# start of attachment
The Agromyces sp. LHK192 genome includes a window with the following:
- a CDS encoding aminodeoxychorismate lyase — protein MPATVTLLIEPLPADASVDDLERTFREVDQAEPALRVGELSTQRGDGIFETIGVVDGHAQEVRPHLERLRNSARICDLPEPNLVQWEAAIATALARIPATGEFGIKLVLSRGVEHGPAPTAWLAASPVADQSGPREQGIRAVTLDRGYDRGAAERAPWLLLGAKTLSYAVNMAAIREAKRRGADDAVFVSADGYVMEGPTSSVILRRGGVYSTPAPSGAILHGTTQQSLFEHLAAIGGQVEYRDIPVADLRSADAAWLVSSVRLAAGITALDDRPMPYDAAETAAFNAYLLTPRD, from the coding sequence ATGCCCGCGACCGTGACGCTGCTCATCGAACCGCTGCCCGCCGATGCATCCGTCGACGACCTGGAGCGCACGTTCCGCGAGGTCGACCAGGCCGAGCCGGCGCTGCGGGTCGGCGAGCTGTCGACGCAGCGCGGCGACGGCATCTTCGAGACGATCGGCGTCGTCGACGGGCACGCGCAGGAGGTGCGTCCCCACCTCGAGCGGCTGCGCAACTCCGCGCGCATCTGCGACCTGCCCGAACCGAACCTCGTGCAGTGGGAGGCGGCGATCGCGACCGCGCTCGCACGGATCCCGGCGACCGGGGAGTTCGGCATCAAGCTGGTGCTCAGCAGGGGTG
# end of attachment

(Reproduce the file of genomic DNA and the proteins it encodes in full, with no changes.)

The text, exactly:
The Agromyces sp. LHK192 genome includes a window with the following:
- a CDS encoding aminodeoxychorismate lyase — protein MPATVTLLIEPLPADASVDDLERTFREVDQAEPALRVGELSTQRGDGIFETIGVVDGHAQEVRPHLERLRNSARICDLPEPNLVQWEAAIATALARIPATGEFGIKLVLSRGVEHGPAPTAWLAASPVADQSGPREQGIRAVTLDRGYDRGAAERAPWLLLGAKTLSYAVNMAAIREAKRRGADDAVFVSADGYVMEGPTSSVILRRGGVYSTPAPSGAILHGTTQQSLFEHLAAIGGQVEYRDIPVADLRSADAAWLVSSVRLAAGITALDDRPMPYDAAETAAFNAYLLTPRD, from the coding sequence ATGCCCGCGACCGTGACGCTGCTCATCGAACCGCTGCCCGCCGATGCATCCGTCGACGACCTGGAGCGCACGTTCCGCGAGGTCGACCAGGCCGAGCCGGCGCTGCGGGTCGGCGAGCTGTCGACGCAGCGCGGCGACGGCATCTTCGAGACGATCGGCGTCGTCGACGGGCACGCGCAGGAGGTGCGTCCCCACCTCGAGCGGCTGCGCAACTCCGCGCGCATCTGCGACCTGCCCGAACCGAACCTCGTGCAGTGGGAGGCGGCGATCGCGACCGCGCTCGCACGGATCCCGGCGACCGGGGAGTTCGGCATCAAGCTGGTGCTCAGCAGGGGTG